Sacroiliac Joint Injection - Frequently Asked Questions
What is a Sacroiliac Joint Injection?
A Sacroiliac Joint Injection is an injection of a long lasting steroid ("cortisone") in the Sacroiliac joints – which are located in the back area, as a part of the bony structure.
The steroid injected reduces the inflammation and/or swelling of tissue in the joint space. This may in turn reduce pain, and other symptoms caused by inflammation / irritation of the joint and surrounding structures.
The actual injection takes only a few minutes.
The injection consists of a mixture of local anesthetic (like lidocaine or bupivacaine) and the steroid medication (triamcinolone – Aristocort® or methylprednisolone – Depo-medrol®).
The procedure involves inserting a needle through skin and deeper tissues (like a "tetanus shot"). So, there is some discomfort involved. However, we numb the skin and deeper tissues with a local anesthetic using a very thin needle prior to inserting the needle into the joint. Most of the patients also receive intravenous sedation and analgesia, which makes the procedure easy to tolerate.
No. This procedure is done under local anesthesia. Most of the patients also receive intravenous sedation and analgesia, which makes the procedure easy to tolerate. The amount of sedation given generally depends upon the patient tolerance.
It is done with the patient lying on the stomach under x-ray control. The patients are monitored with EKG, blood pressure cuff and blood oxygen-monitoring device. The skin in the back is cleaned with antiseptic solution and then the injection is carried out. After the injection, you are placed on your back or on your side.
Immediately after the injection, you may feel that your pain may be gone or reduced. This is due to the local anesthetic injected. This will last only for a few hours. Your pain will return and you may have a "sore back or neck" for a day or two. This is due to the mechanical process of needle insertion as well as initial irritation from the steroid itself. You should start noticing pain relief starting the 5th day or so.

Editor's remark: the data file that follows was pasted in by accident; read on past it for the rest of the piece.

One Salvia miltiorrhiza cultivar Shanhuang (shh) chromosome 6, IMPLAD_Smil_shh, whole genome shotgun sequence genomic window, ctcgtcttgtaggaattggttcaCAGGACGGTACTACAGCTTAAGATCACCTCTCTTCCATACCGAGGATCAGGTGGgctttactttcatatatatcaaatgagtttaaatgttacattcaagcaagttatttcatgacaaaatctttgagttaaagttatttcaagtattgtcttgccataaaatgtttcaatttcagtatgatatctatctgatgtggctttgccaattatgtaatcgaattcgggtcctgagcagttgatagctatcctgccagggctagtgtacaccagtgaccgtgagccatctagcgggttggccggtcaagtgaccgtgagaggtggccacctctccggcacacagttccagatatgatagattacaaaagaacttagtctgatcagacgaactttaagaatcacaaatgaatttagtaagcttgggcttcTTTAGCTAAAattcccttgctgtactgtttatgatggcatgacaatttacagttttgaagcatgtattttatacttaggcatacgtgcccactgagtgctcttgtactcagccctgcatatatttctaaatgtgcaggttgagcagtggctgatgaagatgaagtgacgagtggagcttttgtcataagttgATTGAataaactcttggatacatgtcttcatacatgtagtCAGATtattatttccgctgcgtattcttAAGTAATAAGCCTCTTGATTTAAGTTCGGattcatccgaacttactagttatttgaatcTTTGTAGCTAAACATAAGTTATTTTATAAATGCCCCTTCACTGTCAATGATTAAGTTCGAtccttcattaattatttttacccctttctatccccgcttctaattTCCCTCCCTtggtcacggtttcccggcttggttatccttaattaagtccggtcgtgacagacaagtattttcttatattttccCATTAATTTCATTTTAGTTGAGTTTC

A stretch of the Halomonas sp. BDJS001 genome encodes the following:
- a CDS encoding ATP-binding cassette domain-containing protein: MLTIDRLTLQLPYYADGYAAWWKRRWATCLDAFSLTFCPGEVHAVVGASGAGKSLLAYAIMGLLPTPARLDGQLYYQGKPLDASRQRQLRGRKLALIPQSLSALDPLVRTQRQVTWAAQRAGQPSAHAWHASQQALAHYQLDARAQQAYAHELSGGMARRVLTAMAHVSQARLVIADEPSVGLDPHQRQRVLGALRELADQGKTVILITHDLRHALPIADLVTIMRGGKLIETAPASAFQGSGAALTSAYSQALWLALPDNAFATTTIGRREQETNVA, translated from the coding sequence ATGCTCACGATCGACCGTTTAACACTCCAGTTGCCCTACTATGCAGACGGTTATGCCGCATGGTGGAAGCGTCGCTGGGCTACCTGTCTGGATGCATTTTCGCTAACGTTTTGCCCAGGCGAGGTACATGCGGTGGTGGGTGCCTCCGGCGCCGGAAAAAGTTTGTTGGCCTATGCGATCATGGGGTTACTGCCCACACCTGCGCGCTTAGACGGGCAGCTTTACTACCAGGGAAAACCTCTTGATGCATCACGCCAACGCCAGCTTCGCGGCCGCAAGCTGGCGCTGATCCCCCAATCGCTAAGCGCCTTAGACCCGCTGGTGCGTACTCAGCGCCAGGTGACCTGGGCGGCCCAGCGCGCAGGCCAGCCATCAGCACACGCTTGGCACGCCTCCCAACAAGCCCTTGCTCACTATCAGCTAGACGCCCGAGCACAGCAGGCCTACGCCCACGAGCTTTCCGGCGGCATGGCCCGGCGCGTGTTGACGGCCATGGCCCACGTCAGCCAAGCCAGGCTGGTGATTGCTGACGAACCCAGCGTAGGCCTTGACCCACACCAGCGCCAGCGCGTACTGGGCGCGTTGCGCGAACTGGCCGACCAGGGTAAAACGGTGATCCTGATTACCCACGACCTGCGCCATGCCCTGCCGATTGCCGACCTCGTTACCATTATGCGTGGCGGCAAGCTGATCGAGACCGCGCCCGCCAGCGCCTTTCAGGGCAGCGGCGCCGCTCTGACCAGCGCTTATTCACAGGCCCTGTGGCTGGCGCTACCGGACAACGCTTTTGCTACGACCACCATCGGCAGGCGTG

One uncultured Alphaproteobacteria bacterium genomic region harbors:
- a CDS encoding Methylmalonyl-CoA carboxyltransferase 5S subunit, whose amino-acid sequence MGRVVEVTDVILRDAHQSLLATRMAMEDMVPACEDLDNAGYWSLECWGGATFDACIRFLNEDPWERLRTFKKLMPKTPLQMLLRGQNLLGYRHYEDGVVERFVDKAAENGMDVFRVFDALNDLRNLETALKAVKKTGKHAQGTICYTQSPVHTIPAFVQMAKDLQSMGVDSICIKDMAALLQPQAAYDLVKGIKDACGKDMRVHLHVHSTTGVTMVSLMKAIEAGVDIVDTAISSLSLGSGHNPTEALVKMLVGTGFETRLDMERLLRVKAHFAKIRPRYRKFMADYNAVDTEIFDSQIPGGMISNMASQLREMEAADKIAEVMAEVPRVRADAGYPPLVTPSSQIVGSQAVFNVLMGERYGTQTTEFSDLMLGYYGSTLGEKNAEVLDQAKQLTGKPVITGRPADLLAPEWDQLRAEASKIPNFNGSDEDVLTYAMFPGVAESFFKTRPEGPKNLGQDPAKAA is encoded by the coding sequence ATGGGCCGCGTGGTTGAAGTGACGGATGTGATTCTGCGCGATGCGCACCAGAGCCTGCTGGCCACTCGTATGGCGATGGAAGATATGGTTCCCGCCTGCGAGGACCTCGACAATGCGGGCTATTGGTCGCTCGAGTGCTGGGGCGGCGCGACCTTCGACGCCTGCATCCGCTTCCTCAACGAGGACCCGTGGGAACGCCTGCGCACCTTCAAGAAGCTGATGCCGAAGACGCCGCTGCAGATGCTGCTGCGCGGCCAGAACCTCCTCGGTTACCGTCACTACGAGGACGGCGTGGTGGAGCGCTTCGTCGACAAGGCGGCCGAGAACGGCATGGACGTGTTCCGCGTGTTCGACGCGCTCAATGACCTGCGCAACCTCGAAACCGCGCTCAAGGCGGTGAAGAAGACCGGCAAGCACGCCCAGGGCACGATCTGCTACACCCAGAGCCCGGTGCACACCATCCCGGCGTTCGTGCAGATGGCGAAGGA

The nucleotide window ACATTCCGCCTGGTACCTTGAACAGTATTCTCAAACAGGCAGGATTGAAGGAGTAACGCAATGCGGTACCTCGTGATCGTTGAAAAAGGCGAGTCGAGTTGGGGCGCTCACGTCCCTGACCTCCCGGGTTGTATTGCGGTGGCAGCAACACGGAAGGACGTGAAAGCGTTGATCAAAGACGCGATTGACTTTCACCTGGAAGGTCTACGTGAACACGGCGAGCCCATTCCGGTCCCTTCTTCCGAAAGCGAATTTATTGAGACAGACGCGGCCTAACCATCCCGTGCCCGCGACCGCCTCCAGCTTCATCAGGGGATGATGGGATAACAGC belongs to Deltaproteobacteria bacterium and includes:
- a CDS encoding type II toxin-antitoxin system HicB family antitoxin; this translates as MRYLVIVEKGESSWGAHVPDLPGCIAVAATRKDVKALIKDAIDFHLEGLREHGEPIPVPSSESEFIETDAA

You should have a ride home. We advise the patients to take it easy for a day or so after the procedure. You may want to apply ice to the affected area. Perform the activities as tolerated by you.
Unless there are complications, you should be able to return to your work the next day. The most common thing you may feel is a sore back or neck.
The immediate effect is usually from the local anesthetic injected. This wears off in a few hours. The cortisone starts working in about 5 to 7 days and its effect can last for several days to a few months.
If the first injection does not relieve your symptoms in about a week to two weeks, it may be recommended that you have one more injection. If you respond to the injections and still have residual pain, you may be recommended for a third injection
In a six-month period, we generally do not perform more than three injections. This is because the medication injected lasts for about six months. If three injections have not helped you, it is very unlikely that you will get any further benefit from more injections. Also, giving more injections will increase the likelihood of side effects from cortisone.
It is very difficult to predict if the injection will indeed help you or not. Generally speaking, the patients who have recent onset of pain may respond much better than the ones with long standing pain.
Generally speaking, this procedure is safe. However, with any procedure there are risks, side effects, and possibility of complications. The most common side effect is pain – which is temporary. The other risks involve, infection, bleeding, and worsening of symptoms. The other risks are related to the side effects of cortisone: These include weight gain, increase in blood sugar (mainly in diabetics), water retention, suppression of body’s own natural production of cortisone etc. Fortunately, the serious side effects and complications are uncommon.
If you are allergic to any of the medications to be injected, if you are on a blood thinning medication (e.g. Coumadin®), or if you have an active infection going on, you should not have the injection.